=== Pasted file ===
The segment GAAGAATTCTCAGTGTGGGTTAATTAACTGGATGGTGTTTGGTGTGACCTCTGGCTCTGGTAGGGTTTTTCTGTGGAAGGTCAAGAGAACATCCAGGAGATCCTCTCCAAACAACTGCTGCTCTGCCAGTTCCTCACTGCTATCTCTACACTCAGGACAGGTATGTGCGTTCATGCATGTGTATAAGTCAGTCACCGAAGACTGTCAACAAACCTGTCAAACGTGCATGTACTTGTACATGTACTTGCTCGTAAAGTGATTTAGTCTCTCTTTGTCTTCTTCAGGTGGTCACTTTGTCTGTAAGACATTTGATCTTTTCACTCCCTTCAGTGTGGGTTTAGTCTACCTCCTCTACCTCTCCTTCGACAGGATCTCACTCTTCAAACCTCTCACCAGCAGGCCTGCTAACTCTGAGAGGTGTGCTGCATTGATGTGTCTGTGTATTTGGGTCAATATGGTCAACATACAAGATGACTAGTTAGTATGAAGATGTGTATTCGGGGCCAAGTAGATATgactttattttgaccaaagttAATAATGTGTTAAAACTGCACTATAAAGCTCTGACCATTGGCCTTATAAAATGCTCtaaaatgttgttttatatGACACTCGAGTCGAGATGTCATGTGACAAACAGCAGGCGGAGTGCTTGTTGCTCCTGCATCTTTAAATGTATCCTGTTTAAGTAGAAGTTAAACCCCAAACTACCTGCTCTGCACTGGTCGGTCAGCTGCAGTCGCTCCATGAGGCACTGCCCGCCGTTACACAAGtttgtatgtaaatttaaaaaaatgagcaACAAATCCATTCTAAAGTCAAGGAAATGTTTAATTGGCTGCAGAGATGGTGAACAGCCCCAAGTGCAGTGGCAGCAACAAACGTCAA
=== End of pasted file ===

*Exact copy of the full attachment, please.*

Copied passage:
The segment GAAGAATTCTCAGTGTGGGTTAATTAACTGGATGGTGTTTGGTGTGACCTCTGGCTCTGGTAGGGTTTTTCTGTGGAAGGTCAAGAGAACATCCAGGAGATCCTCTCCAAACAACTGCTGCTCTGCCAGTTCCTCACTGCTATCTCTACACTCAGGACAGGTATGTGCGTTCATGCATGTGTATAAGTCAGTCACCGAAGACTGTCAACAAACCTGTCAAACGTGCATGTACTTGTACATGTACTTGCTCGTAAAGTGATTTAGTCTCTCTTTGTCTTCTTCAGGTGGTCACTTTGTCTGTAAGACATTTGATCTTTTCACTCCCTTCAGTGTGGGTTTAGTCTACCTCCTCTACCTCTCCTTCGACAGGATCTCACTCTTCAAACCTCTCACCAGCAGGCCTGCTAACTCTGAGAGGTGTGCTGCATTGATGTGTCTGTGTATTTGGGTCAATATGGTCAACATACAAGATGACTAGTTAGTATGAAGATGTGTATTCGGGGCCAAGTAGATATgactttattttgaccaaagttAATAATGTGTTAAAACTGCACTATAAAGCTCTGACCATTGGCCTTATAAAATGCTCtaaaatgttgttttatatGACACTCGAGTCGAGATGTCATGTGACAAACAGCAGGCGGAGTGCTTGTTGCTCCTGCATCTTTAAATGTATCCTGTTTAAGTAGAAGTTAAACCCCAAACTACCTGCTCTGCACTGGTCGGTCAGCTGCAGTCGCTCCATGAGGCACTGCCCGCCGTTACACAAGtttgtatgtaaatttaaaaaaatgagcaACAAATCCATTCTAAAGTCAAGGAAATGTTTAATTGGCTGCAGAGATGGTGAACAGCCCCAAGTGCAGTGGCAGCAACAAACGTCAA